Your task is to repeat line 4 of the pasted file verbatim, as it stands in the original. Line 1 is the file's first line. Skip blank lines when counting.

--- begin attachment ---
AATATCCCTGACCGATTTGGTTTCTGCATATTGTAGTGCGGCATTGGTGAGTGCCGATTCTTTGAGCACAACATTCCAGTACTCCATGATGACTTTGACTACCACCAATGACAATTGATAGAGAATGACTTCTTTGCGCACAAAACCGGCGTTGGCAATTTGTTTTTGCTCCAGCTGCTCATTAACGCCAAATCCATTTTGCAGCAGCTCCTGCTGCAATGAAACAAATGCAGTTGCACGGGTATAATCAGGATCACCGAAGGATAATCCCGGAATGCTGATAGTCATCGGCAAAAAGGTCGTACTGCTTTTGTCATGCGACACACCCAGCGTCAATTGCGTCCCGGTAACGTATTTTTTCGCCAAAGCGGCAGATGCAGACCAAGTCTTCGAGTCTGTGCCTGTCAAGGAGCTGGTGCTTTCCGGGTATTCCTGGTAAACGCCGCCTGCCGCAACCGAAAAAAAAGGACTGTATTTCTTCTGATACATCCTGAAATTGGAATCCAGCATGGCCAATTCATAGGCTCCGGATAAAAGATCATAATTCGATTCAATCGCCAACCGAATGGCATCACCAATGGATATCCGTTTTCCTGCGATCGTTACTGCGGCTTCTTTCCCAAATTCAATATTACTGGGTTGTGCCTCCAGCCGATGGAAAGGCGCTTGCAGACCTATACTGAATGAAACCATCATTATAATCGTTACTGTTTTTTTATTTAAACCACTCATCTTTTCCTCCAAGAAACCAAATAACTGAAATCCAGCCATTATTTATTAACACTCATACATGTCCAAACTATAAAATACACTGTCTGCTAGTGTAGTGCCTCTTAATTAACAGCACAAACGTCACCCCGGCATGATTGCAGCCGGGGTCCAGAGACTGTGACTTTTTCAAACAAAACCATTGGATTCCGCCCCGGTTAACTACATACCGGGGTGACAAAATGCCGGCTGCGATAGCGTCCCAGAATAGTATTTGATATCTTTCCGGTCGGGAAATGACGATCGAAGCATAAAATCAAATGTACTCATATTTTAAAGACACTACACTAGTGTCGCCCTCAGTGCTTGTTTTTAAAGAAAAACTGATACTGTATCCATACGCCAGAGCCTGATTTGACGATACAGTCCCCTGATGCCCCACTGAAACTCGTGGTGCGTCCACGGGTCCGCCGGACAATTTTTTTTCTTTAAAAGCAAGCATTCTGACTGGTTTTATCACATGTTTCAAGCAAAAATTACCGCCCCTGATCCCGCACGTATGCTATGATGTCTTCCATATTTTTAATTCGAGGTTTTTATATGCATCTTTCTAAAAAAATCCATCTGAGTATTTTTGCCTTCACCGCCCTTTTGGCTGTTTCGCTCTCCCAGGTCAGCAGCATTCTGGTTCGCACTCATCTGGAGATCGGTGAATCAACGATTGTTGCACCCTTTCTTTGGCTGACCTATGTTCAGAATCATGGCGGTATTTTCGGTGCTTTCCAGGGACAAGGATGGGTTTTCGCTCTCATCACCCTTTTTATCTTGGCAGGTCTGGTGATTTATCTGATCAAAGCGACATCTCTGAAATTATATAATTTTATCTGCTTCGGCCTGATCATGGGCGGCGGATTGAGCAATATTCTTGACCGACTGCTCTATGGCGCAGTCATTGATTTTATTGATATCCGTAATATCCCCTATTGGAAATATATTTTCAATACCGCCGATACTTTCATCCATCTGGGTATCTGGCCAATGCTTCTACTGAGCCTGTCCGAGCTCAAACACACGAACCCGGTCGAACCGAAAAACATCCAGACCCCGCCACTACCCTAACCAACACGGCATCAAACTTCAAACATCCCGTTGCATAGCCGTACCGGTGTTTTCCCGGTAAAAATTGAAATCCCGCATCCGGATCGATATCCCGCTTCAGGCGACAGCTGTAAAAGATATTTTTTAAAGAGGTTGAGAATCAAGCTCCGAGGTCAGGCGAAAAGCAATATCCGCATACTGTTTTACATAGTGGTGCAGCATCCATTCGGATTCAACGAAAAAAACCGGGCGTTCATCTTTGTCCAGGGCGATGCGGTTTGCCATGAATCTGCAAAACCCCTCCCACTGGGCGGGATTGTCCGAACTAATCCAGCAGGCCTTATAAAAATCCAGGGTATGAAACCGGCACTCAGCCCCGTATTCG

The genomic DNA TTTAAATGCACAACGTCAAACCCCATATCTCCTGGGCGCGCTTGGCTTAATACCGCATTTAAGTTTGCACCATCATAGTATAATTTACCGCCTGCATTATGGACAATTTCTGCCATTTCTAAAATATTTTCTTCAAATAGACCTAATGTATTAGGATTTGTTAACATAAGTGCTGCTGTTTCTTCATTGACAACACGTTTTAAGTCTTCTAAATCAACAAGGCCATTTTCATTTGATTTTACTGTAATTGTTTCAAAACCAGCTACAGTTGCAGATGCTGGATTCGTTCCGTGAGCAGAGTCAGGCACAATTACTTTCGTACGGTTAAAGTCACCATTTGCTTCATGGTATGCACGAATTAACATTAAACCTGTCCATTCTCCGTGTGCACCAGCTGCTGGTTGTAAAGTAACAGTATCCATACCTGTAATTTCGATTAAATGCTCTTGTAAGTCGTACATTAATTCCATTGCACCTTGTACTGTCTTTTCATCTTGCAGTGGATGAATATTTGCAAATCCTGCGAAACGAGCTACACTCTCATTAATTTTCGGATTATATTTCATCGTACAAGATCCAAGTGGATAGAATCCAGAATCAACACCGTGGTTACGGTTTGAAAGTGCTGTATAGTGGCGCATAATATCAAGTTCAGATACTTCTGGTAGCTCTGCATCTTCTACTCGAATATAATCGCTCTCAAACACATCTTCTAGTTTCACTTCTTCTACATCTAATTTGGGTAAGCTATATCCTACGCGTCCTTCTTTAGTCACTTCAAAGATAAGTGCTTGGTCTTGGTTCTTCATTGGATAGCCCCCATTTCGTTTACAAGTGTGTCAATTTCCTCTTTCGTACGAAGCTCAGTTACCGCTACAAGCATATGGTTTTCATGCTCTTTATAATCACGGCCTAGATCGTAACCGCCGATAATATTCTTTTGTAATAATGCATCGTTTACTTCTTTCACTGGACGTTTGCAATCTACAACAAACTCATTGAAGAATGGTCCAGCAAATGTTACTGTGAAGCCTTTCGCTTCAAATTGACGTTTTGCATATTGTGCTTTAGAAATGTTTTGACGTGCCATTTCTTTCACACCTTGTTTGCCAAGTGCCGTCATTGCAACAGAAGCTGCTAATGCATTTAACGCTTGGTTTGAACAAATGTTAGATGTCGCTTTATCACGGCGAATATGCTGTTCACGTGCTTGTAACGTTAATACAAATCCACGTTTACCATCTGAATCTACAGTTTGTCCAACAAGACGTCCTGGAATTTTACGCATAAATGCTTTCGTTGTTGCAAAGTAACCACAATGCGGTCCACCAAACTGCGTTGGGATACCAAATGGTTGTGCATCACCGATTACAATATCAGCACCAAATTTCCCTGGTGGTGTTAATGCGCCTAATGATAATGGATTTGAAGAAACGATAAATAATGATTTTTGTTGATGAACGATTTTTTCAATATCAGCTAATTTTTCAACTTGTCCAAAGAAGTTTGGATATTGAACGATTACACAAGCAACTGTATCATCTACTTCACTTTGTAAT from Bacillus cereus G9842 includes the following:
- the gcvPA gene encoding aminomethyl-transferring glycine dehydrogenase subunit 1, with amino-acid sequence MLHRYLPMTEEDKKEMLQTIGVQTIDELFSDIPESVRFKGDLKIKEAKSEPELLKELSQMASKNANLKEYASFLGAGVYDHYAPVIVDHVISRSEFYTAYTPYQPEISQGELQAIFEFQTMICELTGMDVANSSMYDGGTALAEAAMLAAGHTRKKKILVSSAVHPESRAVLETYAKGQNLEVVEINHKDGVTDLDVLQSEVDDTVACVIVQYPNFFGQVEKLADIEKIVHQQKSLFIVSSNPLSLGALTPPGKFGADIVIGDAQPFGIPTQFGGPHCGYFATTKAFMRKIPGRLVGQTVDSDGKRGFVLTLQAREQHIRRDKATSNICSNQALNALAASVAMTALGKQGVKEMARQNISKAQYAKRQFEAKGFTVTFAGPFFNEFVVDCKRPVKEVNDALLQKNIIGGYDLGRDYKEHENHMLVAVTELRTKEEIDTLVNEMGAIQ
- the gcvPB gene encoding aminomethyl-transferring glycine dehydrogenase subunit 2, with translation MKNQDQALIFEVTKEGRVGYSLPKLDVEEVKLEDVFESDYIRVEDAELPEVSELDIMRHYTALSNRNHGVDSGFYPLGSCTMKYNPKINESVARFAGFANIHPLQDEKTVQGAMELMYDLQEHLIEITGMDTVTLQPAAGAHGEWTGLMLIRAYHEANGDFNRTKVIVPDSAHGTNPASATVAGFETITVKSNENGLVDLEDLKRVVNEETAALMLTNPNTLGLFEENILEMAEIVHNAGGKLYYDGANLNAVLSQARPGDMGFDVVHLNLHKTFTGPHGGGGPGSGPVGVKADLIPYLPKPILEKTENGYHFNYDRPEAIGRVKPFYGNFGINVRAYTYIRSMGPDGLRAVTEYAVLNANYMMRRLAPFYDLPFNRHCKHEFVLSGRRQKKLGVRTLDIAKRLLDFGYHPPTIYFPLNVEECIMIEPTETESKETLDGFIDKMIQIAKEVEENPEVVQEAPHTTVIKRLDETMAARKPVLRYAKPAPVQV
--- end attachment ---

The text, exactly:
- the gcvPB gene encoding aminomethyl-transferring glycine dehydrogenase subunit 2, with translation MKNQDQALIFEVTKEGRVGYSLPKLDVEEVKLEDVFESDYIRVEDAELPEVSELDIMRHYTALSNRNHGVDSGFYPLGSCTMKYNPKINESVARFAGFANIHPLQDEKTVQGAMELMYDLQEHLIEITGMDTVTLQPAAGAHGEWTGLMLIRAYHEANGDFNRTKVIVPDSAHGTNPASATVAGFETITVKSNENGLVDLEDLKRVVNEETAALMLTNPNTLGLFEENILEMAEIVHNAGGKLYYDGANLNAVLSQARPGDMGFDVVHLNLHKTFTGPHGGGGPGSGPVGVKADLIPYLPKPILEKTENGYHFNYDRPEAIGRVKPFYGNFGINVRAYTYIRSMGPDGLRAVTEYAVLNANYMMRRLAPFYDLPFNRHCKHEFVLSGRRQKKLGVRTLDIAKRLLDFGYHPPTIYFPLNVEECIMIEPTETESKETLDGFIDKMIQIAKEVEENPEVVQEAPHTTVIKRLDETMAARKPVLRYAKPAPVQV